Montana Tech Researcher Wins Prestigious Cameron-Hall Cooper Medal


A paper authored by Montana Technological University researchers has won the Association for Applied Geochemists’ newest medal.

“Geochemistry of natural acid rock drainage in the Mt Evans area, Anaconda–Pintler Range, Montana, USA,” by Dr. Chris Gammons, a geological engineering professor, and Meg Doolittle, a recent graduate student, won the Cameron-Hall Cooper Medal.

This new medal was established in 2019 and is awarded to the author of the most outstanding scientific publication in the journal Geochemistry: Exploration, Environment, Analysis (GEEA). The GEEA Editorial Board recommends nominees from those papers published during the year; the members of the AAG Awards and Medals Committee then vote on the recommendations, and a majority vote must then approve their selection of the AAG Council. The council approved the award in July.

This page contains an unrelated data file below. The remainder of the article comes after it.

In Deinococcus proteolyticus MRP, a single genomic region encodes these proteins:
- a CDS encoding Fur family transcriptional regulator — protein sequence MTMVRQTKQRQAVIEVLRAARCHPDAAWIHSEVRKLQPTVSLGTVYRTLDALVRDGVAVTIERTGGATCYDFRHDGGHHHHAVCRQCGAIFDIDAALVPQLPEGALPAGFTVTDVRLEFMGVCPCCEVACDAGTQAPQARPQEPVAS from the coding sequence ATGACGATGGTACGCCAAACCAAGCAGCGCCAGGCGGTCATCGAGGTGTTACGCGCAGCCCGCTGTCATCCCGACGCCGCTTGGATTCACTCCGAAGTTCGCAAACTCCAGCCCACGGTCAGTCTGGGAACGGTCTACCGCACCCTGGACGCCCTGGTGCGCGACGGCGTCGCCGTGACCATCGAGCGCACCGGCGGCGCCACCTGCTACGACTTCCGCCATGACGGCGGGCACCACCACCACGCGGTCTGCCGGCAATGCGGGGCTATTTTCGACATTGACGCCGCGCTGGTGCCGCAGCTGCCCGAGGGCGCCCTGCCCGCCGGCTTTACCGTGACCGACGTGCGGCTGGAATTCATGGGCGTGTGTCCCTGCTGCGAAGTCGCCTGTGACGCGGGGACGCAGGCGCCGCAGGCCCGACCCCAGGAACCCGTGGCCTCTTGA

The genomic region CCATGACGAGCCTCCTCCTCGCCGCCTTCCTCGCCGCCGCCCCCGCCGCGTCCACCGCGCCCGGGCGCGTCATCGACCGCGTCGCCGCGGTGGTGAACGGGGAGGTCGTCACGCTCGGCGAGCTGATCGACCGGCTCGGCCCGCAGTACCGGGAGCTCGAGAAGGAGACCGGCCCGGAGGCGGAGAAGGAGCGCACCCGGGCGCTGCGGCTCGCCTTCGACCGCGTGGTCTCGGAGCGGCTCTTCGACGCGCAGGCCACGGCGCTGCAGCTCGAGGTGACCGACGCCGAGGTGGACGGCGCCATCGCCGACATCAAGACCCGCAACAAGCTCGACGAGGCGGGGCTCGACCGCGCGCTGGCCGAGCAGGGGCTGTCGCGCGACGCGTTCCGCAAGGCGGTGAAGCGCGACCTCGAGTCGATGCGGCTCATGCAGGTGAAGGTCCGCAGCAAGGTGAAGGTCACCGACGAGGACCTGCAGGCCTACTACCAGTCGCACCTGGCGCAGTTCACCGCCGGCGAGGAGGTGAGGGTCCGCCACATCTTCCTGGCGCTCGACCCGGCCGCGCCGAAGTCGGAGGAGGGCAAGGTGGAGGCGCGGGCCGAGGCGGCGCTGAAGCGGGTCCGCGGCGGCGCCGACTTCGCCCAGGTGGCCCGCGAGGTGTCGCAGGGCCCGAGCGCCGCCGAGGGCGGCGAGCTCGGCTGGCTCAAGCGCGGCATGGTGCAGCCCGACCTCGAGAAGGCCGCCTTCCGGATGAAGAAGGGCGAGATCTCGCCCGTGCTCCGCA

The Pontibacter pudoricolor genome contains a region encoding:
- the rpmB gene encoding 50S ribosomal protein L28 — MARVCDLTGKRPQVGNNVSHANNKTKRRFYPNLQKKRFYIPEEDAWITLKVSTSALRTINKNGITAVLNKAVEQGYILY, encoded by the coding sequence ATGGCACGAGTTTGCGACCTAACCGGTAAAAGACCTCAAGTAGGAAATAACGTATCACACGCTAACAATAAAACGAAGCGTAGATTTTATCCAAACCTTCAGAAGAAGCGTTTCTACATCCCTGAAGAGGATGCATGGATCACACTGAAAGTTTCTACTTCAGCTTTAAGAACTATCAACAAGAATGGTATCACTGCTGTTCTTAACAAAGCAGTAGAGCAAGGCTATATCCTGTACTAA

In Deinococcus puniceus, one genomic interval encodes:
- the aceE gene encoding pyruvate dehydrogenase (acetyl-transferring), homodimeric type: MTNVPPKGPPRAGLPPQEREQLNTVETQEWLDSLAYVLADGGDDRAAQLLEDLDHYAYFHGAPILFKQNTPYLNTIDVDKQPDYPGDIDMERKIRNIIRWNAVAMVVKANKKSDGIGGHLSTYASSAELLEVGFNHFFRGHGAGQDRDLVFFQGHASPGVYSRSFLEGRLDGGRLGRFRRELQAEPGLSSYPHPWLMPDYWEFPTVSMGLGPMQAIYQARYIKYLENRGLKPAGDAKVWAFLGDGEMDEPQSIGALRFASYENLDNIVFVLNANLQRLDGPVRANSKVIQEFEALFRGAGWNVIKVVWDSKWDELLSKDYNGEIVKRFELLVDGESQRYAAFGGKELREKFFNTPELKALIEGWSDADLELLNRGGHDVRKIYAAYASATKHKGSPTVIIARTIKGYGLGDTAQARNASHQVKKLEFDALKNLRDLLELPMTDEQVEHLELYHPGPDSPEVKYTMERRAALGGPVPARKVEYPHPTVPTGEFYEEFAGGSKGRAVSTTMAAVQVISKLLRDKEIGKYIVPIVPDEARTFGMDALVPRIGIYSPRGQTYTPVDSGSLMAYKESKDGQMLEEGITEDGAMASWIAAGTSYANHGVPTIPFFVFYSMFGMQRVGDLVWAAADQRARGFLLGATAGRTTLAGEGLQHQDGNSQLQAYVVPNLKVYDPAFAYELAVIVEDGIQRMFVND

Other coauthors of the paper include grad student Kyle Eastman and Dr. Simon Poulson of the University of Nevada-Reno.

“Natural acidic streams such as the ones we studied are unique ecosystems and provide an interesting contrast to waterways acidified by mining activities,” Dr. Gammons said. 

A medal and citation will be presented at the 29th International Applied Geochemistry Symposium in Vina del Mar, Chile this October 23-28. The paper will also be available to read through Open Access via The Geological Society of London.